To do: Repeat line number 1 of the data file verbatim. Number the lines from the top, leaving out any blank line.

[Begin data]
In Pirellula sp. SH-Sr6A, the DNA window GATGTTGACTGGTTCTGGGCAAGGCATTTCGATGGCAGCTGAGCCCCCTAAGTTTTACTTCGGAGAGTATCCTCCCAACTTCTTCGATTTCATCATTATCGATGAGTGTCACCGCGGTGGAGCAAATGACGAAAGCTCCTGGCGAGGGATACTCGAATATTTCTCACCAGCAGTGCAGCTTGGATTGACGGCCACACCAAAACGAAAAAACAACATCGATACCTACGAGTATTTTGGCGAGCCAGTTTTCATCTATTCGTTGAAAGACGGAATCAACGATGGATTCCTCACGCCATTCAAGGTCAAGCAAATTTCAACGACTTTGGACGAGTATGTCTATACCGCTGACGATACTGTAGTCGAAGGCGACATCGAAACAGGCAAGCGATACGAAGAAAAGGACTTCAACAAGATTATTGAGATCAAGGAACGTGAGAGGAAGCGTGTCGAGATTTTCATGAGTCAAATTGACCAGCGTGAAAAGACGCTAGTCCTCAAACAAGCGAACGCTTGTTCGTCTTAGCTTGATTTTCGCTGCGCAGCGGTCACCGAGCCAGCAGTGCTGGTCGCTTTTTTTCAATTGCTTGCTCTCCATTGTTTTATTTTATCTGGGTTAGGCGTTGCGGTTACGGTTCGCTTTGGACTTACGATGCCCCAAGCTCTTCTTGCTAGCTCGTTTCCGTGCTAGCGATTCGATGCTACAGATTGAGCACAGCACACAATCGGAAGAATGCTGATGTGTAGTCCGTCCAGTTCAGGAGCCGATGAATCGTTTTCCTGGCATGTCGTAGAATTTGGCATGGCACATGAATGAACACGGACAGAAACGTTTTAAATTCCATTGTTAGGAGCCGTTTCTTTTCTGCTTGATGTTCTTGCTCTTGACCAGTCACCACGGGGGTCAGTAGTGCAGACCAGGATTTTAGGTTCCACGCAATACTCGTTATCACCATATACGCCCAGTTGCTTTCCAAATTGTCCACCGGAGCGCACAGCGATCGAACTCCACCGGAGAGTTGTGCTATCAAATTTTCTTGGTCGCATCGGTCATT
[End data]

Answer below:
In Pirellula sp. SH-Sr6A, the DNA window GATGTTGACTGGTTCTGGGCAAGGCATTTCGATGGCAGCTGAGCCCCCTAAGTTTTACTTCGGAGAGTATCCTCCCAACTTCTTCGATTTCATCATTATCGATGAGTGTCACCGCGGTGGAGCAAATGACGAAAGCTCCTGGCGAGGGATACTCGAATATTTCTCACCAGCAGTGCAGCTTGGATTGACGGCCACACCAAAACGAAAAAACAACATCGATACCTACGAGTATTTTGGCGAGCCAGTTTTCATCTATTCGTTGAAAGACGGAATCAACGATGGATTCCTCACGCCATTCAAGGTCAAGCAAATTTCAACGACTTTGGACGAGTATGTCTATACCGCTGACGATACTGTAGTCGAAGGCGACATCGAAACAGGCAAGCGATACGAAGAAAAGGACTTCAACAAGATTATTGAGATCAAGGAACGTGAGAGGAAGCGTGTCGAGATTTTCATGAGTCAAATTGACCAGCGTGAAAAGACGCTAGTCCTCAAACAAGCGAACGCTTGTTCGTCTTAGCTTGATTTTCGCTGCGCAGCGGTCACCGAGCCAGCAGTGCTGGTCGCTTTTTTTCAATTGCTTGCTCTCCATTGTTTTATTTTATCTGGGTTAGGCGTTGCGGTTACGGTTCGCTTTGGACTTACGATGCCCCAAGCTCTTCTTGCTAGCTCGTTTCCGTGCTAGCGATTCGATGCTACAGATTGAGCACAGCACACAATCGGAAGAATGCTGATGTGTAGTCCGTCCAGTTCAGGAGCCGATGAATCGTTTTCCTGGCATGTCGTAGAATTTGGCATGGCACATGAATGAACACGGACAGAAACGTTTTAAATTCCATTGTTAGGAGCCGTTTCTTTTCTGCTTGATGTTCTTGCTCTTGACCAGTCACCACGGGGGTCAGTAGTGCAGACCAGGATTTTAGGTTCCACGCAATACTCGTTATCACCATATACGCCCAGTTGCTTTCCAAATTGTCCACCGGAGCGCACAGCGATCGAACTCCACCGGAGAGTTGTGCTATCAAATTTTCTTGGTCGCATCGGTCATT